I was born in Sarasota, FL 082W31'51", 27N20'10" at 07:04:00 PM on September, 20 1978. I was abandoned at the hospital, put up for adoption. My adoptive mother and father drove to Sarasota and brought me back to Sebring (27.4953° N, 81.4411° W) six month later in March, 1979.
My mother and father divorced when I was four years old. My mother re-married my father’s best friend. There was a scandal. We moved to Kississimmee, which was always difficult for me to spell but fun to pronounce (28.2917° N, 81.4078° W). My stepfather loved hard and fought hard and their eight-year marriage left a lot of bruising. Some, still visible.
When I was 16, my father was killed in a plane crash.
I dropped out of high school. It was hard to the see the point in prom after that.
After college, I moved to England. Got a Master’s Degree. Traveled to Prague. To Paris. To Italy and later Africa. Was sent down the river and saved many more times by other good souls who let me into their guest rooms and huts, shared with me food at their table and under their Baobab tree. One family of hosts even renamed me. This symbol is tattooed on my back. It means: restless, wandering searcher.
I returned to America to work in government. Raises and promotions and one sold house later, I landed in Tallahassee. It was not until then that I had really left my father'(s) house. My love and I lived in a ranch-style home with pear and fig trees in the yard. I thought I would have babies in this house, but that was not to be.
Instead, I moved to Vietnam (21.0409° N, 105.7981° E), the restless wanderer who cast herself to sea to grieve that which she had lost, and try to find the father who lost himself during the Vietnam War on Marble Mountain. I did not find him, but I found myself, and when I’d healed, I set sail for America.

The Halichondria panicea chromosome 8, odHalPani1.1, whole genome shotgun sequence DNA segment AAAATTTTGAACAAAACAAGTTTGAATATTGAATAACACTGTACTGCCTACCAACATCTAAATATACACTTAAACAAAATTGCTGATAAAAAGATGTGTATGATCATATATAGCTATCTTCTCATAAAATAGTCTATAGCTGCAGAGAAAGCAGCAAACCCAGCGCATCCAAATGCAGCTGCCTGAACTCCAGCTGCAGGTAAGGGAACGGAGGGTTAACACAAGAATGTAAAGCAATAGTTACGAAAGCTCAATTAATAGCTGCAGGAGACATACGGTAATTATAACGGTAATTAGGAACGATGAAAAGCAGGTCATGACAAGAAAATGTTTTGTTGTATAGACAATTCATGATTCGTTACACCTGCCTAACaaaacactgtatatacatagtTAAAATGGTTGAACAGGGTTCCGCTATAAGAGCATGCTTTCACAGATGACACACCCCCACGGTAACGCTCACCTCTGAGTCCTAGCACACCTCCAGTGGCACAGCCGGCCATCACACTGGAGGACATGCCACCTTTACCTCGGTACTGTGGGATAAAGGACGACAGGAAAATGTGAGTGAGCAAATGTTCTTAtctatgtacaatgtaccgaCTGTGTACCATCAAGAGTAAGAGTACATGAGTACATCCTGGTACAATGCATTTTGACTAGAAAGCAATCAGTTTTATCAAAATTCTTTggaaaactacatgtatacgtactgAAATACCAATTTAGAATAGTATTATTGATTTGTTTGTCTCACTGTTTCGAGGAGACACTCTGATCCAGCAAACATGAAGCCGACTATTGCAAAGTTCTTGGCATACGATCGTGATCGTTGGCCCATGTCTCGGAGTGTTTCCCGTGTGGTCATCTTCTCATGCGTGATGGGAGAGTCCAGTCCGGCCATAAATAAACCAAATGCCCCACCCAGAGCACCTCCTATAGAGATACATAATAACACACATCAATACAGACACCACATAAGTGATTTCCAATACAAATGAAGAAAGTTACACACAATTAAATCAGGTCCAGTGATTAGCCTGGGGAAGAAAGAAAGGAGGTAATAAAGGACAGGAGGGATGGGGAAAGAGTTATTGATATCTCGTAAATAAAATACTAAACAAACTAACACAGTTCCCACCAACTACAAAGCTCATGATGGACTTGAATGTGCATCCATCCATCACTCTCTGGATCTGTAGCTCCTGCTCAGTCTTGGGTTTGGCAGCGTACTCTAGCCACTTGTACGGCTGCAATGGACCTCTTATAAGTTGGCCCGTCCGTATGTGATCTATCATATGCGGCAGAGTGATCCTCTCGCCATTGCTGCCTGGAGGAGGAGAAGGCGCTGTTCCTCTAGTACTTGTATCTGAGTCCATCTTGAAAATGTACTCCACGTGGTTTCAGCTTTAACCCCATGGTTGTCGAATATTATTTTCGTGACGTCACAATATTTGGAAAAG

I moved back to America, to Winter Park, Florida (28.5997° N, 81.3394° W).
When I look at the shape of this map, I see a diamond and a bird. Diamond, from the greek word adamas, meaning “unbreakable;” The bird, an animal with a lightweight but tough skeleton. The diamond is a material revered for its physical qualities, as is the bird; just think of a white-throated Rock Thrush. The diamond has the highest hardness of any bulk material on Earth, which makes it good for cutting, but also for polishing. Birds are sensitive; some are lifesavers, used in the mines to warn of grave danger. A diamond is formed in high-heat, under high-pressure. These are all apt metaphors for this cosmogram, for my life. It has been an unusual life, colored by sadness, punctuated by violence and betrayal, with long stretches of grief as well as unspeakable kindnesses, faith, unbounded joy, moments of profound grace.
I am reminded of a poem by Mary Oliver:
…Tell me about despair, yours, and I will tell you mine.
Meanwhile the world goes on.
Meanwhile the sun and the clear pebbles of the rain
are moving across the landscapes,
over the prairies and the deep trees,
the mountains and the rivers.
Meanwhile the wild geese, high in the clean blue air,
are heading home again.
Whoever you are, no matter how lonely,
the world offers itself to your imagination,
call to you like the wild geese, harsh and exciting –
over and over announcing your place
in the family of things.”